Scarring may develop in the esophagus as a result of injury and blistering and often results in the formation of esophageal strictures. An esophageal stricture is an abnormal narrowing of the esophagus and has been reported in almost 60 percent of individuals with recessive dystrophic EB.
The first indication that there may be a problem in the esophagus is slow eating, difficulty swallowing (dysphagia) and choking. A preference for soft foods may be noted, as well. If these potential side effects pass within a day or two, a blister most likely was present before it drained and left the individual feeling a bit sore but able to swallow. Cold fluids and foods such as milkshakes or ice cream may be comforting, relieve pain, and decrease swelling and inflammation in the area.
If choking and difficulty swallowing persists or worsens during a period of days and weeks, an esophageal stricture may be present. A barium swallow, ordered by the physician, will confirm the presence of a stricture.
A barium swallow is a test that uses an X-ray to examine the esophagus. Barium is a liquid that shows up on X-ray film. The patient drinks a barium preparation, which looks like a milkshake but has a chalky consistency and taste. The barium temporarily coats the lining of the throat and esophagus, providing an outline that will be visible on X-rays. X-rays are taken as the barium passes down the throat and esophagus. If a stricture is present, it will be visible on the X-rays.
When ordering a barium swallow, the order should specify: “In evaluating an EB patient for stricture, it is important to include the request for an evaluation of the entire esophagus from the oropharynx through the gastroesophageal junction, as significant strictures occur in the proximal cervical esophagus and can be overlooked in a less thorough exam.”
After the test, the person should drink a lot of water to help clear the barium and prevent constipation. Stools will be chalky and light-colored for two or three days after the test. If the person does not pass the barium, it can harden and block the bowel. Retaining barium also may lead to dehydration. To avoid these problems, be certain the barium is passed in the bowel movement. A mild laxative may be needed.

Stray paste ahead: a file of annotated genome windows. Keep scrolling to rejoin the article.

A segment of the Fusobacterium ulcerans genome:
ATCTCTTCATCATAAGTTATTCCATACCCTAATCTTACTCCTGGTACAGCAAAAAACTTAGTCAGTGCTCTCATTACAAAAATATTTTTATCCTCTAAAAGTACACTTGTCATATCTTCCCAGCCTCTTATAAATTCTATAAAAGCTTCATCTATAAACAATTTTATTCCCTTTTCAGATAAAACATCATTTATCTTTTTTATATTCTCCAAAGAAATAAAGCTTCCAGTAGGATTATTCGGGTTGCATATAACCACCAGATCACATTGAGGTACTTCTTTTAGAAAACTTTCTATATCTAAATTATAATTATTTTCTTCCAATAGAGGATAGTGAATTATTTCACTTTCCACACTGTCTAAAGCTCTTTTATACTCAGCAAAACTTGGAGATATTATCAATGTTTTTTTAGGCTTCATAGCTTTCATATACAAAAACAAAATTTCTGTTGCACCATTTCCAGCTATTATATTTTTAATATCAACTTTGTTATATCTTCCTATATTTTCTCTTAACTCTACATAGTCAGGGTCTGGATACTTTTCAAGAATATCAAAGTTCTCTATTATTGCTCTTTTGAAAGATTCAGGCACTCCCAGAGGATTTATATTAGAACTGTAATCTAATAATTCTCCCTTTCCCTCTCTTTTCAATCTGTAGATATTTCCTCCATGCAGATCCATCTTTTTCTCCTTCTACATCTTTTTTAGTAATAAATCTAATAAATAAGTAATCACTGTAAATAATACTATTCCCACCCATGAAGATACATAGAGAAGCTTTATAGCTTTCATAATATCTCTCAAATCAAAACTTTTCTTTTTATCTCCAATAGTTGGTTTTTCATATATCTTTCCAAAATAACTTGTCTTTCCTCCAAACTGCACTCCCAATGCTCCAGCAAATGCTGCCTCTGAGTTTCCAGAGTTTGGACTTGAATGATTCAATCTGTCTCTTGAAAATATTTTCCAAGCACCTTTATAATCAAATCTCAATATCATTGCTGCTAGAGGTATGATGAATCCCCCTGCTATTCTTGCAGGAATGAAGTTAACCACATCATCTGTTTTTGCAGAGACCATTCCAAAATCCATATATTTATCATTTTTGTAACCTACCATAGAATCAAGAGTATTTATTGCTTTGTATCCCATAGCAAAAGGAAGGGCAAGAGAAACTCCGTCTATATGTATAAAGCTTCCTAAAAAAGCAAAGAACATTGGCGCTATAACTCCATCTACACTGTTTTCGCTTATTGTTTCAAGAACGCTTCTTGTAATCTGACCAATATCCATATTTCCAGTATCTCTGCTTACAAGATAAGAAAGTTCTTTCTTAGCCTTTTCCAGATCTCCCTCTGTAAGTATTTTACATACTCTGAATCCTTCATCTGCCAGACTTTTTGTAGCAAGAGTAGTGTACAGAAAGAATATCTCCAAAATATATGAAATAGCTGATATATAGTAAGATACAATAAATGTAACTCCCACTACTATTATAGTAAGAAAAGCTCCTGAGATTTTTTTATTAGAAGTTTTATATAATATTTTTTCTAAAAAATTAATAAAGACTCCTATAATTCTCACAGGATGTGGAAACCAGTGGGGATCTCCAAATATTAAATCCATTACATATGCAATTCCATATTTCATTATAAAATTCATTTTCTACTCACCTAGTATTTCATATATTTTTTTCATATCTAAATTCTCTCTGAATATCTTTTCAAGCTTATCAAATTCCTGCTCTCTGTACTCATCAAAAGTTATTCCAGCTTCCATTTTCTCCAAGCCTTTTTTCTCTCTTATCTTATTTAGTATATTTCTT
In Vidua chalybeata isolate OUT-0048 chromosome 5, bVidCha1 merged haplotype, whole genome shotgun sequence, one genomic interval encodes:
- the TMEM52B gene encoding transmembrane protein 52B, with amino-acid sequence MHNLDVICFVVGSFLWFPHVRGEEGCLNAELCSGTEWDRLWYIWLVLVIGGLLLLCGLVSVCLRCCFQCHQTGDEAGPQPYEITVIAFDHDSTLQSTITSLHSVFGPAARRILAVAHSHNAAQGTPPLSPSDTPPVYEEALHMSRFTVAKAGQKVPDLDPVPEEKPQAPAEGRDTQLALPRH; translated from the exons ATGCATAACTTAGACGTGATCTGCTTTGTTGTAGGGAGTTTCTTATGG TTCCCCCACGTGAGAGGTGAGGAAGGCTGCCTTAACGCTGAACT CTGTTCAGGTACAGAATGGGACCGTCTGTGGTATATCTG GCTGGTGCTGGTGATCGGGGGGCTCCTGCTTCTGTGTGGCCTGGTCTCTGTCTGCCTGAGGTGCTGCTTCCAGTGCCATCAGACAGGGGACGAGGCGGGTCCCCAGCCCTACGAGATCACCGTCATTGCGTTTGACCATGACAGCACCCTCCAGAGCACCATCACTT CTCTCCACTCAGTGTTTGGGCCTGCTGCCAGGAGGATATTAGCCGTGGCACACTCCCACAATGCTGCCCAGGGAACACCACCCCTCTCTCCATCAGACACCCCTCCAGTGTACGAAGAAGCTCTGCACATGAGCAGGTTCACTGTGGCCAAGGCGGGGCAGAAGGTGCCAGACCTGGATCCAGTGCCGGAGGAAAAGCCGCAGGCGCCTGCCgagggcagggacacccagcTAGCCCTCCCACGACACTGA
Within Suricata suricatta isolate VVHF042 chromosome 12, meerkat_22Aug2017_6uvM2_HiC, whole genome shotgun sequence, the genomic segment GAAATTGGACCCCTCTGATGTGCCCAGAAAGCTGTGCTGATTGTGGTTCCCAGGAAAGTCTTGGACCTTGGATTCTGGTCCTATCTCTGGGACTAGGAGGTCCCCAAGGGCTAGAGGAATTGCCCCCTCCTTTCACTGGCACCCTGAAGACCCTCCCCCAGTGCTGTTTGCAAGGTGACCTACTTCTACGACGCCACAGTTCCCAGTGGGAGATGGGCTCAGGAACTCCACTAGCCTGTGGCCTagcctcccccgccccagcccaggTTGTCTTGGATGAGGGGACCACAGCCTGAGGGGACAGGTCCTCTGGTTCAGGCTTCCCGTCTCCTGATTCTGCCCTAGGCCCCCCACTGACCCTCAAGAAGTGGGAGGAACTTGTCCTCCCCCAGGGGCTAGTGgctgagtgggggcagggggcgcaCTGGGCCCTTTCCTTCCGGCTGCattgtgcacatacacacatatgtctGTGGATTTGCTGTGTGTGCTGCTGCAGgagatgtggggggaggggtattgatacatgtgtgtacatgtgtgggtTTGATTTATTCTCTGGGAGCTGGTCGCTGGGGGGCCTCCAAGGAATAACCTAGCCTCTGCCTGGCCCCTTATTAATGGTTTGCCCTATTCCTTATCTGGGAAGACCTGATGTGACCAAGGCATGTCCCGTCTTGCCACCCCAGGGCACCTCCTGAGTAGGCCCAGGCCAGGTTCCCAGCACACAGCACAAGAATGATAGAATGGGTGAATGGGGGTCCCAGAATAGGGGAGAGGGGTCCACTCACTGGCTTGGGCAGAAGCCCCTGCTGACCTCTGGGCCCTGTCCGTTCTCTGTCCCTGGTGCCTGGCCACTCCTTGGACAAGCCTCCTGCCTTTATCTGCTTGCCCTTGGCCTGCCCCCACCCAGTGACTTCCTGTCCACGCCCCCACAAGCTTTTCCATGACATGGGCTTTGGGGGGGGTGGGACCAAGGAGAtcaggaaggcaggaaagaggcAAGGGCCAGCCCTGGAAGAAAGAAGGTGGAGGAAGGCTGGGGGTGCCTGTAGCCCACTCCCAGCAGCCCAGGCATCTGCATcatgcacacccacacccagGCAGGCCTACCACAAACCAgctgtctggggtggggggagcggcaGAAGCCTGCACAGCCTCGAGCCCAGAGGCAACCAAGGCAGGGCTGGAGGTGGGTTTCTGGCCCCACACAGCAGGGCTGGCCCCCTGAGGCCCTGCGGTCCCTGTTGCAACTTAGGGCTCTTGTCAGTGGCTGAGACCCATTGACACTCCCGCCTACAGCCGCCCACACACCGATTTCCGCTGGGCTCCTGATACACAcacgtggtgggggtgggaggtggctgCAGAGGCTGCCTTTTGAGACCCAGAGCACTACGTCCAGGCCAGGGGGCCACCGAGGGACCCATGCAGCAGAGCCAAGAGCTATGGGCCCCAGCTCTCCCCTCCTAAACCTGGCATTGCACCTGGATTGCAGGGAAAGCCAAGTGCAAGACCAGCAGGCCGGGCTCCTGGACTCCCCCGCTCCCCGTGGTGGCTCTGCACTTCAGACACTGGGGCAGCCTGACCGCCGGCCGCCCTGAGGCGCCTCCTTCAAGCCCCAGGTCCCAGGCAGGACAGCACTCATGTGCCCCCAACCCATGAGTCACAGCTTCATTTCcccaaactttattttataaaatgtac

If a stricture is seen on the barium swallow X-rays, an esophageal dilatation may be needed. This procedure usually is done in the operating room under general anesthesia. During the procedure, a balloon catheter is placed into the esophagus and, using X-rays, the physician locates the narrowing and dilates (stretches) the stricture with the inflated balloon catheter. The procedure usually takes less than an hour, and an overnight hospital stay usually is not required.
A clear liquid diet will be offered after the effects of the anesthesia have worn off. Swallowing cold fluids provides comfort and may alleviate swelling. After fluids are tolerated without difficulty, a soft diet, then a regular diet, may be taken, as ordered by the physician.
As with the skin, blisters and erosions most likely will recur in the esophagus, and strictures may develop again. Barium swallows and esophageal dilatations may need to be repeated.